Parent slams aftercare programme at Cape Town school

SABC News Aftercare Reuters - Parent slams aftercare programme at Cape Town school

A parent has criticised the policy of the after-school care programme of Milnerton Primary School in Cape Town as harsh, drastic, unfair and lacking ubuntu.

This after his 10-year-old daughter was banned for life from aftercare because her parents were late in picking her up on more than three occasions in a year.

The after school care programme at Milnerton Primary allows parents to be late three times per year. The 10-year-old’s parents admit they were late on six occasions, by a few minutes.

The father, Nathi Fokazi, says he’s concerned about the safety of his daughter who must now be at home alone as both parents are working.

He suggests a year’s ban would be punitive enough and could be acceptable. Fokazi says it’s unfair for the child to be punished for the transgressions of the parents.

“I wish the child could be reinstated to the aftercare facility. I heard from other parents that it has happened before and we’re not saying we are not at fault. What we are saying is for the school to reconsider their position because it’s not the child’s fault that she was picked up late and other aftercare facilities around here are very pricey and we cannot afford them, we rely on the aftercare that is provided by the school,” says Fokazi.

He says they are now being bombarded with calls from other nearby aftercare facilities offering their services but they charge at least three times more.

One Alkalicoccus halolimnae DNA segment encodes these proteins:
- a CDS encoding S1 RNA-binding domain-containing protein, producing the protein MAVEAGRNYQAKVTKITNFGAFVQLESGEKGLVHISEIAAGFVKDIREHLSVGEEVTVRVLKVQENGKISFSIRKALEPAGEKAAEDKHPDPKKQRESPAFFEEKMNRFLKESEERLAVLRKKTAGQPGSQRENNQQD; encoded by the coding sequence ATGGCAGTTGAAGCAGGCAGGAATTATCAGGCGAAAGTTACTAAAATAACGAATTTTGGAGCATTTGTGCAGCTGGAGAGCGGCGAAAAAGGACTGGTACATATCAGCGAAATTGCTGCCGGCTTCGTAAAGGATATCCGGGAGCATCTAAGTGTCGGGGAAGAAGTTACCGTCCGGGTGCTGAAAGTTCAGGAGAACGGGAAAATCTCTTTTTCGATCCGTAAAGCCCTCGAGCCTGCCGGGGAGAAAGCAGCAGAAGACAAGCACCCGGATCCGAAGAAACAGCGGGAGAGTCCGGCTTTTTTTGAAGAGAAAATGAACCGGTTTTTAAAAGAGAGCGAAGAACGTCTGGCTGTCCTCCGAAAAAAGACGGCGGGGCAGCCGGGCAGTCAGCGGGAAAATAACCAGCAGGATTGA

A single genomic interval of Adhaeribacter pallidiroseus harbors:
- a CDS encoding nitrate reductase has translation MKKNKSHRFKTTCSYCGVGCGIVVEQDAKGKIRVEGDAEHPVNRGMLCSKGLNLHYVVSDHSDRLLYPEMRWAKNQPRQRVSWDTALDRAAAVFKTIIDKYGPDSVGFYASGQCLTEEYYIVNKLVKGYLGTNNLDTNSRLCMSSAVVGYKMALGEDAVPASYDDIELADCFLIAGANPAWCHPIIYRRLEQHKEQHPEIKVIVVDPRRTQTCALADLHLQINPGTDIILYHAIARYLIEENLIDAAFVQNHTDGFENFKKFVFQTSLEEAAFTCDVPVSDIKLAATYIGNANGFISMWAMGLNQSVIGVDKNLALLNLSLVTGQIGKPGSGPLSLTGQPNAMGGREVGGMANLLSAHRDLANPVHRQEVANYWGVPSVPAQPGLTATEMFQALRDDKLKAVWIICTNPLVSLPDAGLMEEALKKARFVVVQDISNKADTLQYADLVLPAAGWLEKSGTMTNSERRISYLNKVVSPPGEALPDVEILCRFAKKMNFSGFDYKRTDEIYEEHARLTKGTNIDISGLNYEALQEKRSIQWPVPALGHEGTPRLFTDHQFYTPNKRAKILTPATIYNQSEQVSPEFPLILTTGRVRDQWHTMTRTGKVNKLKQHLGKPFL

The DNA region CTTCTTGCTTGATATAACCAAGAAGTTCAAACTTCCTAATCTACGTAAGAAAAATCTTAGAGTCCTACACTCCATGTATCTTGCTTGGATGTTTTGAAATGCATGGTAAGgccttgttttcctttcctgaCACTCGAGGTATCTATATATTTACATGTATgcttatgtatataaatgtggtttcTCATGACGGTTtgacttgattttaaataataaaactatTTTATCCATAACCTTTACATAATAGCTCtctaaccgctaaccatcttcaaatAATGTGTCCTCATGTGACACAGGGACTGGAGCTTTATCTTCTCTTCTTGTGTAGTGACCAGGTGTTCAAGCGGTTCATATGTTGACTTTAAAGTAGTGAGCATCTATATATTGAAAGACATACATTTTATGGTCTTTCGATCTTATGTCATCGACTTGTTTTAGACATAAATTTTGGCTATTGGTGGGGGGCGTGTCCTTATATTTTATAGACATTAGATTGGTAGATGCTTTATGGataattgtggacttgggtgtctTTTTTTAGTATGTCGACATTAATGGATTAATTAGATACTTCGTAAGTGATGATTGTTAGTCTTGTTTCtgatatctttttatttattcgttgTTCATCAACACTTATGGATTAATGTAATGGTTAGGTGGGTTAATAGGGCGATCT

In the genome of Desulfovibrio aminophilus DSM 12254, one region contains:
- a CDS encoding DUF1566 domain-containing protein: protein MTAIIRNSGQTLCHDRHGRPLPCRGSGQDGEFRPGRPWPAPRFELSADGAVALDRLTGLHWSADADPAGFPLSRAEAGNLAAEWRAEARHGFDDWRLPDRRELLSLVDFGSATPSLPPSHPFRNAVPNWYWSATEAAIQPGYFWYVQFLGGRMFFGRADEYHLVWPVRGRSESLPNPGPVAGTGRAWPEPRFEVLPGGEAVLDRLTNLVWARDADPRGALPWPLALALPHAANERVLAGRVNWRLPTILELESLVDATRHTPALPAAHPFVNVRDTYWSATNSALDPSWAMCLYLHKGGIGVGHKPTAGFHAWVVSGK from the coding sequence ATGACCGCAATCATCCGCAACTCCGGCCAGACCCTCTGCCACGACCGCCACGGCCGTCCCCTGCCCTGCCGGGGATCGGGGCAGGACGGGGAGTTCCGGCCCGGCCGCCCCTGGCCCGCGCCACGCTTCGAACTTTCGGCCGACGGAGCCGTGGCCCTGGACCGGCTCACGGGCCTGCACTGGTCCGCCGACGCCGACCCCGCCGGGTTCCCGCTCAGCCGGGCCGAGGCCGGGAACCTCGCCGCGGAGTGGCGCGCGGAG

There won’t be any intervention from the Department of Education in the Western Cape. It says the school governing body regulates the after-care service.

“The Western Cape Education Department was informed that there was a letter sent to the parents that the learner would be disqualified from taking part in this aftercare facility because of transgressions in terms of the policy. The policy stated it clearly that if there are transgressions in terms of late coming three times, they will have to inform the parent that the learner can no longer attend and in this specific case it was six transgressions and it was decided by the SGB to stop the contract between the two,” says Department Spokesperson Bronagh Hammond.

The parents have approached the South African Human Rights Commission for assistance.

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